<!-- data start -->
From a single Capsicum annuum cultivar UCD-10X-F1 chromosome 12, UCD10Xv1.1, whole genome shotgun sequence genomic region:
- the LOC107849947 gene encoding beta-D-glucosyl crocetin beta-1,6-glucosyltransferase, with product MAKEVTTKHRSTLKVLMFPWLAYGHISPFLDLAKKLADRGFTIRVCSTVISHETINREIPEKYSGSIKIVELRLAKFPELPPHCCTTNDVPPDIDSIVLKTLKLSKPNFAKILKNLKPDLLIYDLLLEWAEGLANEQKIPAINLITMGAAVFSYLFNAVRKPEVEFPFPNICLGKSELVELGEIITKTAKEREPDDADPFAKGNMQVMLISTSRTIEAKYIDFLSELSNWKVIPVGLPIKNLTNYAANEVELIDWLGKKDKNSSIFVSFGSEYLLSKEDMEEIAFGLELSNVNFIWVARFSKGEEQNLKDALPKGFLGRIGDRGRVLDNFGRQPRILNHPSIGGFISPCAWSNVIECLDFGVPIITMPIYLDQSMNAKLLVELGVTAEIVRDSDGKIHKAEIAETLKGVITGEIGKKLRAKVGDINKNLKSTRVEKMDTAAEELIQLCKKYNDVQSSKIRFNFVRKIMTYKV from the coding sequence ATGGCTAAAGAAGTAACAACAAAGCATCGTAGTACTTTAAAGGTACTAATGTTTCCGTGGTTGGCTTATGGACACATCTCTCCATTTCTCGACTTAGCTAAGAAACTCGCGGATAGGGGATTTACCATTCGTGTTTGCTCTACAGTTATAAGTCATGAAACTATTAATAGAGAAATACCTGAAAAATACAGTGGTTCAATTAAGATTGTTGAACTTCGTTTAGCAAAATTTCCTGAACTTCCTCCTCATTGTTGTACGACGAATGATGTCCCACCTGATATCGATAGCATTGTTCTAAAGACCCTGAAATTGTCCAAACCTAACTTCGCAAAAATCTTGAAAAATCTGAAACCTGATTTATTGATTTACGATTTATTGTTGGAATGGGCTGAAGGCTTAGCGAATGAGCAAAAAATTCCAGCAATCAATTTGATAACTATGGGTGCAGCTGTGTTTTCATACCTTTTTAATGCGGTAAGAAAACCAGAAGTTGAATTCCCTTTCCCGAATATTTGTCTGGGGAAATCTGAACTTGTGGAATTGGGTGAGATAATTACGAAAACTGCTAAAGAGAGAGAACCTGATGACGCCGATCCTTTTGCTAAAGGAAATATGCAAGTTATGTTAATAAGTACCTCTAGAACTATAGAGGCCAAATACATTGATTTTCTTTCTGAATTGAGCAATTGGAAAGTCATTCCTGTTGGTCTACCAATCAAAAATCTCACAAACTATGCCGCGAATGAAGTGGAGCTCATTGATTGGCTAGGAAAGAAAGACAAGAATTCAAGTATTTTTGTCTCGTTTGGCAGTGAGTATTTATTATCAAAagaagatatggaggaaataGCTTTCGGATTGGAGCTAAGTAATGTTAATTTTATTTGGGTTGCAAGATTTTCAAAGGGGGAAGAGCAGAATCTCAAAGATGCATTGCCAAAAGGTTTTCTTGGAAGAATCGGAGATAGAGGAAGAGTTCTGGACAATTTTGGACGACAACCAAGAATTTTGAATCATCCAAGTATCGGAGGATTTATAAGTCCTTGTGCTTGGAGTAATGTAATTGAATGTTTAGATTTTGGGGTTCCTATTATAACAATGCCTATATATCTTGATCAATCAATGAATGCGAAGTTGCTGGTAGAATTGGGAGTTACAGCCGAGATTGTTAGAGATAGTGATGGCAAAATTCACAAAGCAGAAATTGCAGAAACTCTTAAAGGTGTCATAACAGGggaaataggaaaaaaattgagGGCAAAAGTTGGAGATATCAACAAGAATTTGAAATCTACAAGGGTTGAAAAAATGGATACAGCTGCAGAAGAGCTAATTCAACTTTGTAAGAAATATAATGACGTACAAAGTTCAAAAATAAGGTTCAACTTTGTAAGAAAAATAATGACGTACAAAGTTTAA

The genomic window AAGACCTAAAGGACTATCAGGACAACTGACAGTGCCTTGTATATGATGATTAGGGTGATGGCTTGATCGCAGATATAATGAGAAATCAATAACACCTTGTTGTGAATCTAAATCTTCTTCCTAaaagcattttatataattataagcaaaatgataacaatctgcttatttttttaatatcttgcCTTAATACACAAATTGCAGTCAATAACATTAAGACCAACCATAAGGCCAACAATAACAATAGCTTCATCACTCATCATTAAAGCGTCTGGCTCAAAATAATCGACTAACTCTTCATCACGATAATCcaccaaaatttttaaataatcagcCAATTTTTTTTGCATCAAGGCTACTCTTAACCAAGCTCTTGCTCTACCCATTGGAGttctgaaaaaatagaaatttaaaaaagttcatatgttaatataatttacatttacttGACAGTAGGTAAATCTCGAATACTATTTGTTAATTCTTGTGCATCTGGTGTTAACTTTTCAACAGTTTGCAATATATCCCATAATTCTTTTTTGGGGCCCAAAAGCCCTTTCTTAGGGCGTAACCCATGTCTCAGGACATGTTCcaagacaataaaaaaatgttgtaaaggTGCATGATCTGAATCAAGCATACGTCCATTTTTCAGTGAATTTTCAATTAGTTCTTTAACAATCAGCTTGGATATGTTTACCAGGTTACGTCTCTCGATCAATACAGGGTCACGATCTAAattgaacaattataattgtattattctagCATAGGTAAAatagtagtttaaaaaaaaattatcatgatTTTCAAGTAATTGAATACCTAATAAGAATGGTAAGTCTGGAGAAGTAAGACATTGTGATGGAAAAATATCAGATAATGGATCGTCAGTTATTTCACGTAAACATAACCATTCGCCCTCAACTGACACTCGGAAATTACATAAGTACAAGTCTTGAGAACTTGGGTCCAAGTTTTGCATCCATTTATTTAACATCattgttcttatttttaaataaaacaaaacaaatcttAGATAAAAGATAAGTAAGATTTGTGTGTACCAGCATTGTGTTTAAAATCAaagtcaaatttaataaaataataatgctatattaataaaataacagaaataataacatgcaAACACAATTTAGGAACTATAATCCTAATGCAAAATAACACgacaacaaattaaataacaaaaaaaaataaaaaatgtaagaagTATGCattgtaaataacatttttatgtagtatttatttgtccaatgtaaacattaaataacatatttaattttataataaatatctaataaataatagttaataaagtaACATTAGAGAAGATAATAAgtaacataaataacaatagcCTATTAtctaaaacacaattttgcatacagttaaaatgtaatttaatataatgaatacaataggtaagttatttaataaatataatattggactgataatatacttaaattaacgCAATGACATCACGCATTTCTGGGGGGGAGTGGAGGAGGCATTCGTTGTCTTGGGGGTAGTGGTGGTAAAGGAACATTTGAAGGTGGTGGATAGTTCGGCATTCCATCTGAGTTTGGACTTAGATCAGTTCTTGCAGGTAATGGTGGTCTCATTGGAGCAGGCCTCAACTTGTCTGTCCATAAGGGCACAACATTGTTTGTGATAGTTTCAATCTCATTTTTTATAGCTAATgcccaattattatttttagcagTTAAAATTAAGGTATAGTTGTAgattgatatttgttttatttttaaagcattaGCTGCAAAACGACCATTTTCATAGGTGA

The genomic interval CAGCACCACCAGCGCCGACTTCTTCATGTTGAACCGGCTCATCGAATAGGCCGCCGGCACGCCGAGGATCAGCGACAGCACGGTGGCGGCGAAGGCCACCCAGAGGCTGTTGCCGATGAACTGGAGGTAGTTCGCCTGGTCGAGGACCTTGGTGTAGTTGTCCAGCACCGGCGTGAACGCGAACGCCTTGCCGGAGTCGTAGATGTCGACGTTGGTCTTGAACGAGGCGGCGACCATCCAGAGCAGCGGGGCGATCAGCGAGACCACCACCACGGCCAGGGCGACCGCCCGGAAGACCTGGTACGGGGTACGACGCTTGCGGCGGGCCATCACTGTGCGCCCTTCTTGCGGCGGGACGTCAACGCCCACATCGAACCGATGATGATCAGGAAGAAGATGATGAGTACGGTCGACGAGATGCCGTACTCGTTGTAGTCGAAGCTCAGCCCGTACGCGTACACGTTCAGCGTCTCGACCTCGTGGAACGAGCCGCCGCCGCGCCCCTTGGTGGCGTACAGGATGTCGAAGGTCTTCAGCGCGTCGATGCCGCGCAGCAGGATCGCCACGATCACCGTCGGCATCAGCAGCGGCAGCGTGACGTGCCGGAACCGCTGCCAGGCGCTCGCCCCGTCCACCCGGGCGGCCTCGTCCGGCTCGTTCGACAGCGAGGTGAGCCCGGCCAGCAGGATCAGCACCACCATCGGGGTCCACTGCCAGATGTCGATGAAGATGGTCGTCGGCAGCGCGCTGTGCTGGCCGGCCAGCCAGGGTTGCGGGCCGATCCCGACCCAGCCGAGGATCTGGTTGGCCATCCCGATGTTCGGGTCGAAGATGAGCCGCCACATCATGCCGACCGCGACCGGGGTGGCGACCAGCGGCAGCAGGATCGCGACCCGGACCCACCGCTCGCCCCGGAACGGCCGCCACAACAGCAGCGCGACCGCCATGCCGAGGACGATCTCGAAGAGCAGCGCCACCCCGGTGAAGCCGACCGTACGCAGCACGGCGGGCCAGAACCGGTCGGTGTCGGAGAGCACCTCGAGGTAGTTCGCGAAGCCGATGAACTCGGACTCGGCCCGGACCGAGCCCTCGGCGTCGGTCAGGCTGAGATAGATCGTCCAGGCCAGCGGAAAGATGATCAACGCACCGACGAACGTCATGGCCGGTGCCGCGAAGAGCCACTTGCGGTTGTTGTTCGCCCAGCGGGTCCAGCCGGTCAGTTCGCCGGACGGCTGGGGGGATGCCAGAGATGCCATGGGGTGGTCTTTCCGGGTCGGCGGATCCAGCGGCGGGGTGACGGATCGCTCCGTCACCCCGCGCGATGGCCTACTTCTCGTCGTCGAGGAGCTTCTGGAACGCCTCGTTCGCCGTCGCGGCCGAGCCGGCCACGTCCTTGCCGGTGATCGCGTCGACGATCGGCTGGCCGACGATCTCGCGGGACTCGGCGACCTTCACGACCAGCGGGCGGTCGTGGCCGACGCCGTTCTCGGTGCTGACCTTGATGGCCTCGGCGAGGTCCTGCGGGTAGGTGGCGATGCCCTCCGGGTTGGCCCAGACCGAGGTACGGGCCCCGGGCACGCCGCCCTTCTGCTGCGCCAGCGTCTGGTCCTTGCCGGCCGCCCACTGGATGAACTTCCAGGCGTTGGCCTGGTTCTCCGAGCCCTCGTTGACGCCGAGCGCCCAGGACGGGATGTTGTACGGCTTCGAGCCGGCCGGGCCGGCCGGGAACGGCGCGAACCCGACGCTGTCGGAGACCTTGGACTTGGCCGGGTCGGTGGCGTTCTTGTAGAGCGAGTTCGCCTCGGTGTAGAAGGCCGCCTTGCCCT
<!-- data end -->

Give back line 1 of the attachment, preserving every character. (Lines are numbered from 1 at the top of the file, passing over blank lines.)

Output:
From a single Capsicum annuum cultivar UCD-10X-F1 chromosome 12, UCD10Xv1.1, whole genome shotgun sequence genomic region: